For five decades, no American filmmaker has been as prolific—or as paradoxical—as Woody Allen.
From the critically acclaimed, award-winning author of Blackberries, Blackberries and Water Street comes an astonishing new novel.
The Green Revolution has been heralded as a political and technological achievement—unprecedented in human history.
For the farmer, the seed is not merely the source of future plants and food; it is a vehicle through which culture and history can be preserved and spread to future generations.
In this study, Charles Fanning has written the first general account of the origins and development of a literary tradition among American writers of Irish birth or background who have explored the Irish immigrant or ethnic experience in works of fiction.
Since 1957, Sidney Lumet, the most prolific American director of his generation, has deepened audiences’ awareness of social, ethical, and feminist issues through such distinguished films as 12 Angry Men, The Verdict, Running on Empty, and Critical Care.
The Congress of Racial Equality (CORE) established a reputation as one of the most important civil rights organizations of the early 1960s.
The first major book of feminist critical theory published in the United States is now available in an expanded second edition.
Originally published in 1992 in conjunction with Kentucky's bicentennial observations and designed for use in the high school classroom, Our Kentucky remains one of the most concise, well-written introductions to the Bluegrass State.
On October 6, 1973, Israel’s Northern Command was surprised by the thunder of cannon fire and the sight of dense, black smoke.
Alongside other classic cocktails such as the Old Fashioned, the Mint Julep, and the Martini, the Manhattan has been a staple of the sophisticated bar scene since the late nineteenth century.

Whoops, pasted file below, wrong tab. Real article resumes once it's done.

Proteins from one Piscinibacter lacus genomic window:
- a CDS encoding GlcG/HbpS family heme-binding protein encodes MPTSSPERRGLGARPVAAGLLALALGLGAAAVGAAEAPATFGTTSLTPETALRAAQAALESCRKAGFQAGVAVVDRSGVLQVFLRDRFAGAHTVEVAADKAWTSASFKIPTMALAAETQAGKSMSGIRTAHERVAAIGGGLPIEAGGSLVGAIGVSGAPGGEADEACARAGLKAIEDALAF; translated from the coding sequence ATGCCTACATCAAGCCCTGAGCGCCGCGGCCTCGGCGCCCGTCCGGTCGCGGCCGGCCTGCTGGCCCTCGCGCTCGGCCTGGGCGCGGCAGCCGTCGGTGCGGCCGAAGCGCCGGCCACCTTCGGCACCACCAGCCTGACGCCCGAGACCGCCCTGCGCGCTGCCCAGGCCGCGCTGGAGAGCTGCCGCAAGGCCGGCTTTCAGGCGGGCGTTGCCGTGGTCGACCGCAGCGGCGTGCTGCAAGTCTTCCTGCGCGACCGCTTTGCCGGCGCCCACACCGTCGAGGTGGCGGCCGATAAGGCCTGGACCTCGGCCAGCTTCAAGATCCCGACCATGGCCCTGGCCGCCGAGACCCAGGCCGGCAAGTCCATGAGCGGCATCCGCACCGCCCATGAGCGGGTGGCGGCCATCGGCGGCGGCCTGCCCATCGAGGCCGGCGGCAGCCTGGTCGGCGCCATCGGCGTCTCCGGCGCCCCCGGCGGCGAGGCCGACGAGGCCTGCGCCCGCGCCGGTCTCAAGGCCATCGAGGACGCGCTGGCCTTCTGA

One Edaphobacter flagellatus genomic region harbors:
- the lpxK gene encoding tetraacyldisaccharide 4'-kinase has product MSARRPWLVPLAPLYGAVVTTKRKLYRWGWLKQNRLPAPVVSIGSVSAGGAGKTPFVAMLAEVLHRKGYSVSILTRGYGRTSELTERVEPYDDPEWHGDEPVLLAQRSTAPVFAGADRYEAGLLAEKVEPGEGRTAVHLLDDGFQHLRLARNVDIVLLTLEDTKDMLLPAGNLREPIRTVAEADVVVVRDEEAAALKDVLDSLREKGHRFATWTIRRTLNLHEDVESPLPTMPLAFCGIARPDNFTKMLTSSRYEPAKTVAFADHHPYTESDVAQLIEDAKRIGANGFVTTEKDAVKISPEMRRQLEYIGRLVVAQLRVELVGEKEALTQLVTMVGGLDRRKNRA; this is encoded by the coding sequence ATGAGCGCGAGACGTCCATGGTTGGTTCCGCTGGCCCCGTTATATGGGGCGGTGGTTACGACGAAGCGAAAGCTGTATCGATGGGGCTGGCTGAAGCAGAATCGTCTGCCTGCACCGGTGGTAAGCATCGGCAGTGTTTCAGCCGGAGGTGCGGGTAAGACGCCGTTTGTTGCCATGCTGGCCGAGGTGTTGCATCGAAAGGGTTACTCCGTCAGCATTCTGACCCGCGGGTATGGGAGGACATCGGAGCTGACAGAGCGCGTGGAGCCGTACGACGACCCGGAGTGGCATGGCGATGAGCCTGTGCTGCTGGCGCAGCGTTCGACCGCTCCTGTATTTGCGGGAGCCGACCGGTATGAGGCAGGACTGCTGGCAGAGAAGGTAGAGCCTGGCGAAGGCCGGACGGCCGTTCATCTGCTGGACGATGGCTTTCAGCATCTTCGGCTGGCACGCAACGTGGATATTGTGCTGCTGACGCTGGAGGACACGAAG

When John Wilkes Booth fired his derringer point-blank into President Abraham Lincoln’s head, he set in motion a series of dramatic consequences that would upend the lives of ordinary Washingtonians and Americans alike.
With its tales of benevolent and malicious specters, terrifying monsters, and unexplained phenomena, Halloween is the holiday most people associate with spooky stories.
They’ve traded punches in knockdown brawls, crashed biplanes through barns, and raced to the rescue in fast cars.
When Kathleen Driskell tells her husband that she’s gone to visit the neighbors, she means something different than most.
Having taken great risks—to immigrate to America, to take monastic vows—Bengali physician Meena Chatterjee and Brother Flavian are each seeking safety and security when they encounter Johnny Faye, a Vietnam vet, free spirit, and expert marijuana farmer.
From June 1963 to October 1964, ten antiapartheid activists were tried at South Africa’s Pretoria Supreme Court.
General Jacob L. “Jake” Devers (1897–1979) was one of only two officers—the other was Omar C. Bradley—to command an army group during the decisive campaigns of 1944–1945 that liberated Europe and ended the war with Nazi Germany.
Here for the first time are gathered together the extant letters of George Faulkner, Irish printer in eighteenth-century Dublin.
This volume is a sequel to Four Comedies of Calderón (1980), which was hailed by reviewers as superb, faithful, and actable.
The masterpieces of medieval Spanish literature have come to be known and loved by Hispanists, and more recently by others throughout the world.
Gold Rush Diary: Being the Journal of Elisha Douglas Perkins on the Overland Trail in the Spring and Summer of 1849
Among the hundreds captivated by the vision of quick riches in the gold fields of California was Elisha Douglass Perkins, a tall handsome youth from Marietta, Ohio, who has here left a remarkable first-hand account of the great trek westward in 1849.
Maps published frorn the third quarter of the eighteenth century through the Civil War reflect in colorful detail the emergence of the Commonwealth of Kentucky and the unfolding art of American cartography.
The darters are a fascinating group of colorful and diminutive freshwater fish whose beauty rivals that of the tropical reef fishes.
Many Americans who trace their roots to communities similar to those of Appalachian Kentucky are becoming aware of the extent to which the problems of such communities represent the price paid for keeping alive traditions that are beginning to be missed in the wider society.